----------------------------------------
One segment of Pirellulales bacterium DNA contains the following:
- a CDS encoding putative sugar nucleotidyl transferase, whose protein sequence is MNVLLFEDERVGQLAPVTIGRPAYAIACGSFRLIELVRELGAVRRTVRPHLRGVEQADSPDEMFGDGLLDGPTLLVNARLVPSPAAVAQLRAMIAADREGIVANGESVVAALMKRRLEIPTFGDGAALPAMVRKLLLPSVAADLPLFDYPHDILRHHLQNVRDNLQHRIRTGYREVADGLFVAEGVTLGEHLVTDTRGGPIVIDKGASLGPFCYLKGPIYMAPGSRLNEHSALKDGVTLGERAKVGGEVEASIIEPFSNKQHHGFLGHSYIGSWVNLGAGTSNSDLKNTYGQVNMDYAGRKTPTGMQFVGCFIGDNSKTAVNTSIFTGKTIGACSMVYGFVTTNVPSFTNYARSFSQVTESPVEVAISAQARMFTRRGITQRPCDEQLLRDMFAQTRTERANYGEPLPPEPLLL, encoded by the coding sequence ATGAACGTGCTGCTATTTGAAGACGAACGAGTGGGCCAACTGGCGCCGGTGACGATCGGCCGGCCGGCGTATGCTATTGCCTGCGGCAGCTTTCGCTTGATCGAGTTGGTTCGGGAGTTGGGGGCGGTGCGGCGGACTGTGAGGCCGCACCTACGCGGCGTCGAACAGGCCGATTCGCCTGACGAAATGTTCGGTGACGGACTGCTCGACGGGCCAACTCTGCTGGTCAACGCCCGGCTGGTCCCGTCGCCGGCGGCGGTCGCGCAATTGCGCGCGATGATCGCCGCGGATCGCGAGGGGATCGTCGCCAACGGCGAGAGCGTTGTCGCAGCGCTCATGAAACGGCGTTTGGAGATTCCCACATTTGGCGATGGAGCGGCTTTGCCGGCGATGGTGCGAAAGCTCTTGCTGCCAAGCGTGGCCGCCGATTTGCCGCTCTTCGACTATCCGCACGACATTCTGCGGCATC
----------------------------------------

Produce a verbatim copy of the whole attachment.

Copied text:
One segment of Pirellulales bacterium DNA contains the following:
- a CDS encoding putative sugar nucleotidyl transferase, whose protein sequence is MNVLLFEDERVGQLAPVTIGRPAYAIACGSFRLIELVRELGAVRRTVRPHLRGVEQADSPDEMFGDGLLDGPTLLVNARLVPSPAAVAQLRAMIAADREGIVANGESVVAALMKRRLEIPTFGDGAALPAMVRKLLLPSVAADLPLFDYPHDILRHHLQNVRDNLQHRIRTGYREVADGLFVAEGVTLGEHLVTDTRGGPIVIDKGASLGPFCYLKGPIYMAPGSRLNEHSALKDGVTLGERAKVGGEVEASIIEPFSNKQHHGFLGHSYIGSWVNLGAGTSNSDLKNTYGQVNMDYAGRKTPTGMQFVGCFIGDNSKTAVNTSIFTGKTIGACSMVYGFVTTNVPSFTNYARSFSQVTESPVEVAISAQARMFTRRGITQRPCDEQLLRDMFAQTRTERANYGEPLPPEPLLL, encoded by the coding sequence ATGAACGTGCTGCTATTTGAAGACGAACGAGTGGGCCAACTGGCGCCGGTGACGATCGGCCGGCCGGCGTATGCTATTGCCTGCGGCAGCTTTCGCTTGATCGAGTTGGTTCGGGAGTTGGGGGCGGTGCGGCGGACTGTGAGGCCGCACCTACGCGGCGTCGAACAGGCCGATTCGCCTGACGAAATGTTCGGTGACGGACTGCTCGACGGGCCAACTCTGCTGGTCAACGCCCGGCTGGTCCCGTCGCCGGCGGCGGTCGCGCAATTGCGCGCGATGATCGCCGCGGATCGCGAGGGGATCGTCGCCAACGGCGAGAGCGTTGTCGCAGCGCTCATGAAACGGCGTTTGGAGATTCCCACATTTGGCGATGGAGCGGCTTTGCCGGCGATGGTGCGAAAGCTCTTGCTGCCAAGCGTGGCCGCCGATTTGCCGCTCTTCGACTATCCGCACGACATTCTGCGGCATC